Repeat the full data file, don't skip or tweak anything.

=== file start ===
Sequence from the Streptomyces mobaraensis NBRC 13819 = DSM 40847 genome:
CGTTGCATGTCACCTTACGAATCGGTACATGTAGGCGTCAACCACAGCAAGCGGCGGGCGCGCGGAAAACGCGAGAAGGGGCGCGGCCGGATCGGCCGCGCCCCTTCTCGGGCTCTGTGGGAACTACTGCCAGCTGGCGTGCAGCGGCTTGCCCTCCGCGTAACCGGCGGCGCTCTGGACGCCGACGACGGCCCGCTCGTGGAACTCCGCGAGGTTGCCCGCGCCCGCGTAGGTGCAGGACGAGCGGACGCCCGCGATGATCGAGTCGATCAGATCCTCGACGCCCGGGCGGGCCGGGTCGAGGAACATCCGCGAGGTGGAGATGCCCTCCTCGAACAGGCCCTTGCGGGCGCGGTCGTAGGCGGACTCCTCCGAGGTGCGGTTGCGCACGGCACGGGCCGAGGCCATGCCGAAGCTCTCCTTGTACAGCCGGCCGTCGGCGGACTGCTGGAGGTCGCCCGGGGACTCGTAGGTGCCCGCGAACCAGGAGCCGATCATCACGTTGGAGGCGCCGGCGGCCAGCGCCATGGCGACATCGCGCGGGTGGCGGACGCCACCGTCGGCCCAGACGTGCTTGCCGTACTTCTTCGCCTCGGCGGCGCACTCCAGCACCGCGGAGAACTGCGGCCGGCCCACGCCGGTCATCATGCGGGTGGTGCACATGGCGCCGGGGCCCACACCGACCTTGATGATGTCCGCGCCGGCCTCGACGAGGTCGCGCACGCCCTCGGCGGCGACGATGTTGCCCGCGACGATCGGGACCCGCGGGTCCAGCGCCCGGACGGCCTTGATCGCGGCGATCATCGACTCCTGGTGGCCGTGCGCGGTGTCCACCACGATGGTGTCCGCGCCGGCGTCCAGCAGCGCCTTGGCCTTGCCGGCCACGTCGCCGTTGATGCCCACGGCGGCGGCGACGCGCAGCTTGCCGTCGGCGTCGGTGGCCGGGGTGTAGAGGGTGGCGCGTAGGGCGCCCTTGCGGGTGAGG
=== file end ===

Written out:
Sequence from the Streptomyces mobaraensis NBRC 13819 = DSM 40847 genome:
CGTTGCATGTCACCTTACGAATCGGTACATGTAGGCGTCAACCACAGCAAGCGGCGGGCGCGCGGAAAACGCGAGAAGGGGCGCGGCCGGATCGGCCGCGCCCCTTCTCGGGCTCTGTGGGAACTACTGCCAGCTGGCGTGCAGCGGCTTGCCCTCCGCGTAACCGGCGGCGCTCTGGACGCCGACGACGGCCCGCTCGTGGAACTCCGCGAGGTTGCCCGCGCCCGCGTAGGTGCAGGACGAGCGGACGCCCGCGATGATCGAGTCGATCAGATCCTCGACGCCCGGGCGGGCCGGGTCGAGGAACATCCGCGAGGTGGAGATGCCCTCCTCGAACAGGCCCTTGCGGGCGCGGTCGTAGGCGGACTCCTCCGAGGTGCGGTTGCGCACGGCACGGGCCGAGGCCATGCCGAAGCTCTCCTTGTACAGCCGGCCGTCGGCGGACTGCTGGAGGTCGCCCGGGGACTCGTAGGTGCCCGCGAACCAGGAGCCGATCATCACGTTGGAGGCGCCGGCGGCCAGCGCCATGGCGACATCGCGCGGGTGGCGGACGCCACCGTCGGCCCAGACGTGCTTGCCGTACTTCTTCGCCTCGGCGGCGCACTCCAGCACCGCGGAGAACTGCGGCCGGCCCACGCCGGTCATCATGCGGGTGGTGCACATGGCGCCGGGGCCCACACCGACCTTGATGATGTCCGCGCCGGCCTCGACGAGGTCGCGCACGCCCTCGGCGGCGACGATGTTGCCCGCGACGATCGGGACCCGCGGGTCCAGCGCCCGGACGGCCTTGATCGCGGCGATCATCGACTCCTGGTGGCCGTGCGCGGTGTCCACCACGATGGTGTCCGCGCCGGCGTCCAGCAGCGCCTTGGCCTTGCCGGCCACGTCGCCGTTGATGCCCACGGCGGCGGCGACGCGCAGCTTGCCGTCGGCGTCGGTGGCCGGGGTGTAGAGGGTGGCGCGTAGGGCGCCCTTGCGGGTGAGG